Monday, October 30, 2006
Buccal fentanyl tablets (OraVescent technology!!); Long-acting hydromorphone as a breatkthrough analgesic?
2 from the Clinical Journal of Pain
First is a randomized, placebo-controlled trial of a buccal fentanyl tablet** for breakthrough pain in cancer patients. It looked at ~80 cancer patients who had at least 4 breakthrough pain episodes daily. They went through an open label dose-finding titration phase where they used higher doses of the fentanyl tablet until they found a dose that was effective (up to 800mcg at a time). Those that found an effective dose then were blindly given either fentanyl or placebo for subsequent episodes of breakthrough pain (patients could use their prior rescue analgesia med if they didn't receive adequate analgesia with this). They found that the fentanyl tablet provided better analgesia than the placebo and was pretty well tolerated.
A couple things about this. The study seems like it was more or less done to generate data for FDA approval of the drug, and is not very helpful clinically. I'm not knocking this, these studies have to be done, and there are still some clinically relevant aspects to this article. The patients initially went through an open-label phase to see if they found the fentanyl tablet efficacious and tolerable. Those patients who didn't find the tablet efficacious or tolerable weren't included in the placebo controlled part of this trial (these patients constituted a quarter of the initial subject population), so it's no surprise that the placebo-controlled trial found the fentanyl tablet to be, well, efficacious and tolerable. FDA-wise this is helpful: the new drug seems to be safe and it certainly works for some patients. It doesn't however help us clinicians to have a good sense of: what to expect when we start our patients on this, who to start it on, what a reasonable adverse event rate is, etc. One would like to see head-to-head trials of this (or, for that matter, Actiq) with oral short-acting opioids for breakthrough pain (I'm being hopeful here and not suggesting that the authors should have done this in this particular study).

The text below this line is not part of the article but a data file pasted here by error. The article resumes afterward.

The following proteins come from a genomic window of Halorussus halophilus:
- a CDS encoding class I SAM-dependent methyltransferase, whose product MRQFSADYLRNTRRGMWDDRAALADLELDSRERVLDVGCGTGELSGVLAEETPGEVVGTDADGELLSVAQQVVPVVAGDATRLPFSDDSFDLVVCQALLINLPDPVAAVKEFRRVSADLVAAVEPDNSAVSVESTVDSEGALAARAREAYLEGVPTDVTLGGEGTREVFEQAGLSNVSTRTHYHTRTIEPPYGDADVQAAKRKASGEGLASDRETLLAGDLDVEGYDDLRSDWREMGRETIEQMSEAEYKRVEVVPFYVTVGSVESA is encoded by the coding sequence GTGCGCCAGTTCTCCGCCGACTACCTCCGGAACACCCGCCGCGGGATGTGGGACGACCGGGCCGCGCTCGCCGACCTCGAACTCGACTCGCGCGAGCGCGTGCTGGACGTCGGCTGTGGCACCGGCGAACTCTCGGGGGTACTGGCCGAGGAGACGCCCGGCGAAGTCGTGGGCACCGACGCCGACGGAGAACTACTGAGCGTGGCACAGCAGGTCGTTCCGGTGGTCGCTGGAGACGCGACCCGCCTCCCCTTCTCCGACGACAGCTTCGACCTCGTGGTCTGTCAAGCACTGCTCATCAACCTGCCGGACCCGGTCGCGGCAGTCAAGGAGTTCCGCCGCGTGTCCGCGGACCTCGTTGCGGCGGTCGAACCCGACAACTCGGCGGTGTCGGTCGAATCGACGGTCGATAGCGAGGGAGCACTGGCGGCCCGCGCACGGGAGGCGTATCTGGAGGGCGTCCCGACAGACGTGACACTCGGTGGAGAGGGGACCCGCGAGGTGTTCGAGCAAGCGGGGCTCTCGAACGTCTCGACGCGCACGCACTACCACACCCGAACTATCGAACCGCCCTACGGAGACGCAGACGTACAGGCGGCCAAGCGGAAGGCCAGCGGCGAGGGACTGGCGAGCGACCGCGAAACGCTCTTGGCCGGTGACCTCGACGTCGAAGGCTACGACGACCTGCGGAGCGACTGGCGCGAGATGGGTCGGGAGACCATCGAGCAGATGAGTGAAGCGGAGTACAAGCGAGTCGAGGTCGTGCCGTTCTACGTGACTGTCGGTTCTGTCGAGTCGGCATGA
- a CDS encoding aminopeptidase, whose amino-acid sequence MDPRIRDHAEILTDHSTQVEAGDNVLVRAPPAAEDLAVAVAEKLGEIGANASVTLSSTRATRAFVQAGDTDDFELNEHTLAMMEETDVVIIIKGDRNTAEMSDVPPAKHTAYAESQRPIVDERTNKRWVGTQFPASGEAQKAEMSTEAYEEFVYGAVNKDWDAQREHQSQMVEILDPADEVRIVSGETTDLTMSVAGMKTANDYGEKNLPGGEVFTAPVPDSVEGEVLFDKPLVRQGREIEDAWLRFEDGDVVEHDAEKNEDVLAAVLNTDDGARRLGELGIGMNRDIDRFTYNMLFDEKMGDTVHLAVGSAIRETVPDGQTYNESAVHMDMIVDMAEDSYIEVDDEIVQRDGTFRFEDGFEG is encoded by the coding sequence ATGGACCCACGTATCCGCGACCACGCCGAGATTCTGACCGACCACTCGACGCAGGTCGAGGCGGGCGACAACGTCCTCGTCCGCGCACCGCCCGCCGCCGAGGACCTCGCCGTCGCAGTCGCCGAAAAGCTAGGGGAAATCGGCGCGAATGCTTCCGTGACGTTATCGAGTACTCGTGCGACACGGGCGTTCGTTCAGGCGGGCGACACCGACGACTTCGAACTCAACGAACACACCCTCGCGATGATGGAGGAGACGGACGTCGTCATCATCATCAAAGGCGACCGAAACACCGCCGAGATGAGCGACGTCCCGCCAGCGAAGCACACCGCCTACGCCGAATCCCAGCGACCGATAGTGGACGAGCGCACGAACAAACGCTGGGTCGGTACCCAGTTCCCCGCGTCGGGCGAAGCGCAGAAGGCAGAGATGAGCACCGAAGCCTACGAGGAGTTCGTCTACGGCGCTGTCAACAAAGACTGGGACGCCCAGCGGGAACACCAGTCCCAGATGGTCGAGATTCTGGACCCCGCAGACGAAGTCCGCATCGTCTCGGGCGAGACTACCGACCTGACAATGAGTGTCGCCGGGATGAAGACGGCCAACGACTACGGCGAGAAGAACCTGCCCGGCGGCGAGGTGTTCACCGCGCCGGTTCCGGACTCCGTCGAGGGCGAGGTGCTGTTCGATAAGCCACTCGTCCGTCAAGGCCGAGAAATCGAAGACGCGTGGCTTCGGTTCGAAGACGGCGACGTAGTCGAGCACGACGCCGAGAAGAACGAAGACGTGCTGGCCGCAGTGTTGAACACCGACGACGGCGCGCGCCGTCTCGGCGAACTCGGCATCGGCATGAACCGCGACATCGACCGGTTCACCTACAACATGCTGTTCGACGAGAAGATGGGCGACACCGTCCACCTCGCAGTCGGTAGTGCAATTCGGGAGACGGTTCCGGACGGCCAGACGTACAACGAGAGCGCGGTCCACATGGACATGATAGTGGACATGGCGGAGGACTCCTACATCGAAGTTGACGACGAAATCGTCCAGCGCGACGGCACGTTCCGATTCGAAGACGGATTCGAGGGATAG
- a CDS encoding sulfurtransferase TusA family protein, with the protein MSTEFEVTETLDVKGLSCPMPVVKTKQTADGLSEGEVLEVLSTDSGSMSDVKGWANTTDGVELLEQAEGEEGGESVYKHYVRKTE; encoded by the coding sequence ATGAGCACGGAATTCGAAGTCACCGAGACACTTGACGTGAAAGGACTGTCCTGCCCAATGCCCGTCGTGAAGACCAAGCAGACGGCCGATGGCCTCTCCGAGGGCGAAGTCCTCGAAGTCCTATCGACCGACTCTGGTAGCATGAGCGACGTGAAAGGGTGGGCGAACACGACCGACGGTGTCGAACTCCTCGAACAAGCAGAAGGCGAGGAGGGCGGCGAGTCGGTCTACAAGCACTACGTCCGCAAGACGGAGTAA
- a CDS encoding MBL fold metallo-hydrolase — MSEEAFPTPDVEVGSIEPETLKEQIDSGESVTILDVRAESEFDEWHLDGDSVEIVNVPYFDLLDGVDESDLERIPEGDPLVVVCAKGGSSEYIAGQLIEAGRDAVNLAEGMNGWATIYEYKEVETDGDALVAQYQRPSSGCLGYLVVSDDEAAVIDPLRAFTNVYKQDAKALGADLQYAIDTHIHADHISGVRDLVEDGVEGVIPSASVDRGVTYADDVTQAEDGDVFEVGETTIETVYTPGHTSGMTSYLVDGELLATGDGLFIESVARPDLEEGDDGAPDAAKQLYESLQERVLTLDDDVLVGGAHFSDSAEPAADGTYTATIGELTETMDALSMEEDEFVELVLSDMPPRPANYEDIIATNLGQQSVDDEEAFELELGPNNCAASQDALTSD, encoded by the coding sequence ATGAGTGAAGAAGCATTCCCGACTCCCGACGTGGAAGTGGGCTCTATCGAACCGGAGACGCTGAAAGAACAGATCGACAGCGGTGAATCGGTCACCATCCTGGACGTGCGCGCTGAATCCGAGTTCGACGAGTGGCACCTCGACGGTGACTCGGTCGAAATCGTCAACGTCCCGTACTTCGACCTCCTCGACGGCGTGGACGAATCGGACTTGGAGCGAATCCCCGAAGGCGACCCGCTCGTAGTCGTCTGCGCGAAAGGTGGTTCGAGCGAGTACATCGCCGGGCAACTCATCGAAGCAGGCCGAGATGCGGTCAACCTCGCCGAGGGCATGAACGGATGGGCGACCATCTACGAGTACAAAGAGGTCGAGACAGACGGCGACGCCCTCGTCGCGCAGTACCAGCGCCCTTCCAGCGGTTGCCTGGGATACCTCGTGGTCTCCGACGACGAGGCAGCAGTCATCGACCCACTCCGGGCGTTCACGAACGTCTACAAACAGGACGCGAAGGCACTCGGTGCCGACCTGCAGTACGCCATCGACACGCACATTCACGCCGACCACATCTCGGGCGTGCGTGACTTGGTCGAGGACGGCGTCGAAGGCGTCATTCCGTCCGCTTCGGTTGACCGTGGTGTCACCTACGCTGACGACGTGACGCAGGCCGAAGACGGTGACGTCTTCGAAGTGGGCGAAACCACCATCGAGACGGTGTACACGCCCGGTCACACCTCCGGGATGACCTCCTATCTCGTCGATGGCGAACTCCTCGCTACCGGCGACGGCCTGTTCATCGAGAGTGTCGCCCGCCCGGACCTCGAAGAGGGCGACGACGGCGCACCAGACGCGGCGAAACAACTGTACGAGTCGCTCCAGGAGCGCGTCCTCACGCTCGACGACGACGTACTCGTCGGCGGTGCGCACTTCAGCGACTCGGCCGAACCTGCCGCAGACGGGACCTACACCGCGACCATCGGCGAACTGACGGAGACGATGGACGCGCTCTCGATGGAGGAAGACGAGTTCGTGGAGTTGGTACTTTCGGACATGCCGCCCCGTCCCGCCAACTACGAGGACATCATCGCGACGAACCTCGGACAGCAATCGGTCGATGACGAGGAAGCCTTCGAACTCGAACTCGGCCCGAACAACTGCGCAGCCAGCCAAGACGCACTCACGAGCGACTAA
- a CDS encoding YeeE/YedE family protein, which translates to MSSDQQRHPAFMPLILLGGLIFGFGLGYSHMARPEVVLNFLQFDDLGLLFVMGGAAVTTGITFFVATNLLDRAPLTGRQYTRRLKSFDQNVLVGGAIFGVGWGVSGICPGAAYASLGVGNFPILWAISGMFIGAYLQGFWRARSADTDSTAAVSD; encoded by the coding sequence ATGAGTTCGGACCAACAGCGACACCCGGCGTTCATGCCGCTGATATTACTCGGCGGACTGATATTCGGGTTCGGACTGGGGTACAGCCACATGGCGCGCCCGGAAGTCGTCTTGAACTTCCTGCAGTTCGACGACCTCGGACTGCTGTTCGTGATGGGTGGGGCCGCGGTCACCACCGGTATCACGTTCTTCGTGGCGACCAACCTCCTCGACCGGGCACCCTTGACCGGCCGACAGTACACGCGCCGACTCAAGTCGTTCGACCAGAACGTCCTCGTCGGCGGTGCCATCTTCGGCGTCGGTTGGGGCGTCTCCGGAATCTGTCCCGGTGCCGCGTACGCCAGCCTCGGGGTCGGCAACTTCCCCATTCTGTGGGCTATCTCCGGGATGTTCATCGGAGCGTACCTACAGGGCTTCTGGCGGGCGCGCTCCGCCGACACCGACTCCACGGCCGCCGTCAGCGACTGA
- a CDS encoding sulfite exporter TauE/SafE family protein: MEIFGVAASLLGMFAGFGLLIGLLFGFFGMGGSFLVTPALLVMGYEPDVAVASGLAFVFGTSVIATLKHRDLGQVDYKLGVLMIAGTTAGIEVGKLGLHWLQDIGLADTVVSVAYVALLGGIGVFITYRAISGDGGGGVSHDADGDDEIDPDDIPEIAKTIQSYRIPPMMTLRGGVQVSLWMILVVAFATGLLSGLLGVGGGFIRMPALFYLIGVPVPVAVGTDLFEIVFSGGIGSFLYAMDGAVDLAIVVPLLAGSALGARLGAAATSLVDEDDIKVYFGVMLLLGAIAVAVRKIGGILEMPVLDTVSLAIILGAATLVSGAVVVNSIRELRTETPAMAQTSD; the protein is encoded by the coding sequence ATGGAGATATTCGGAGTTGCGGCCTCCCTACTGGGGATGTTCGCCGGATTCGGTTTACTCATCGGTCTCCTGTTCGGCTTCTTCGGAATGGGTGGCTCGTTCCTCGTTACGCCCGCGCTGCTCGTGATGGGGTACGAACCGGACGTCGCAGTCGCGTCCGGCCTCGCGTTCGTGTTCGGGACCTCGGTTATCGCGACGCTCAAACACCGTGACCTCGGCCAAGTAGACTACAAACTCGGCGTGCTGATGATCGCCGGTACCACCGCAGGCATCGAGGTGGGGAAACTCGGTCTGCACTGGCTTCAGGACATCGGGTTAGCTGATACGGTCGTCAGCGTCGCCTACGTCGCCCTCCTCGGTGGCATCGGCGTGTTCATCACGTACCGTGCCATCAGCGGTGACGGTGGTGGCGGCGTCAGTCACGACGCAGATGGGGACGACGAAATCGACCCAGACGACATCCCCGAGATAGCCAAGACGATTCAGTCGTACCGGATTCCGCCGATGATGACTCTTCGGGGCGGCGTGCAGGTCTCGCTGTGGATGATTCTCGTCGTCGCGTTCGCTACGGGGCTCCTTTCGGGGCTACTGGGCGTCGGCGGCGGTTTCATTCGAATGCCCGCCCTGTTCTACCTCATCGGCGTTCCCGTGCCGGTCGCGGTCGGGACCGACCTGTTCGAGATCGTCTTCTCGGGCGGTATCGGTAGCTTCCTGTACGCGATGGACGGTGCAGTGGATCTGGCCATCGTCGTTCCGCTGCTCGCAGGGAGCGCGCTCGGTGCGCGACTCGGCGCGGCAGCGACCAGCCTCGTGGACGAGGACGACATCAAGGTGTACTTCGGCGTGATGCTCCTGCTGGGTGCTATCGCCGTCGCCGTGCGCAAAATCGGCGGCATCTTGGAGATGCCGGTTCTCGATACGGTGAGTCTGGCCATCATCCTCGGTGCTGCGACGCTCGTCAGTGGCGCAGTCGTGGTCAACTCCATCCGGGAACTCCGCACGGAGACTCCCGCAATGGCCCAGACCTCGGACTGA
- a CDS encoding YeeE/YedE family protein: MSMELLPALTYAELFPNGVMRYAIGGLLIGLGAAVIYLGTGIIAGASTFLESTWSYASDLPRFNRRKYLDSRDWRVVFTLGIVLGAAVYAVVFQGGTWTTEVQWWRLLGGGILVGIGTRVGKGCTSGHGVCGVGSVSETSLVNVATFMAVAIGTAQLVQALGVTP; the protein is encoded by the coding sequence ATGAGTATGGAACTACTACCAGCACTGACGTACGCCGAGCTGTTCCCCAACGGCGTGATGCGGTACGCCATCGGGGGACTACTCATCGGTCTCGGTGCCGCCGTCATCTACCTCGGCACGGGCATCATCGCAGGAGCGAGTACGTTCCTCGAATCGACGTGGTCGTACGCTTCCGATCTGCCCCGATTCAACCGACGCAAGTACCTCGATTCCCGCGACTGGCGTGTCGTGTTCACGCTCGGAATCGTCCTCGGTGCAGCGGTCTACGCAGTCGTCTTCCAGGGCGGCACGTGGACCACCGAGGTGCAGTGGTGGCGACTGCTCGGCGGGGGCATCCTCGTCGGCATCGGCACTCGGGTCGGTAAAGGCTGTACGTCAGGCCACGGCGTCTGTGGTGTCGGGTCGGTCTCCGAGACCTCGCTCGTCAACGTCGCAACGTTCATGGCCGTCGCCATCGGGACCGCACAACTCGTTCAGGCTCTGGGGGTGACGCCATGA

A secondary finding of the study is that, as with Actiq (the transbuccal fentanyl lollipop), the initial breakthrough dose of the fentanyl tablet (as defined through the open label dose-finding phase) seems to have no relationship with a patient's pre-existing opioid requirement. That is, the "your breakthrough dose should be approximately 10% of your total oral opioid dose" rule doesn't seem to apply with these drugs. This could be for two reasons: one is that there's something different about transbuccal fentanyl than oral opioids. The other is that appropriate breakthrough dosing of oral opioids has never really been studied (the ~10% rule is based on expert opinion) and maybe we should be going through a formal dose-finding on all our patients. (Of course, many of us do this, albeit not necessarily formally...I assume many of us out there have patients whose breakthrough dosing varies greatly from the dose the ~10% rule suggests).
**Per the article: "The fentanyl buccal tablet (FBT) incorporates a novel drug delivery platform, OraVescent technology, which employs an effervescence reaction to enhance fentanyl absorption through the buccal mucosa...." While I'm sure this is a swell new drug delivery method "OraVescent" sounds like it should describe some sort of new breath-freshener, mouthwash, or toothpaste and not an opioid delivery system. One wonders if the Freshtastic OraVescence of this product will preclude its blinded comparison with other opioids.
Second is a prospective look at opioid rotation to long-acting hydromorphone in cancer patients. I've already blogged enough for one day so I'll keep this short.
i) They rotated ~50 patients at a morphine to hydromorphone ratio of 5:1 then decreased the dose by another 1/3 presumably for incomplete cross-tolerance.
ii) Speaking of breakthrough pain...they used long-acting hydromorphone for breakthrough pain (they didn't mention telling the patients to crush/chew it so one has to assume the patients were indeed taking an intact long-acting opioid for breakthrough).
iii) This seemed to be safe and well-tolerated overall, but across the group there weren't consistent improvements in pain or side effects (but clearly some patients did benefit).
Conclusion: if you're a student of the opioid-rotation literature this is an interesting study to think about, otherwise...I guess it's got me thinking about MS Contin as a breakthrough analgesic (ha ha).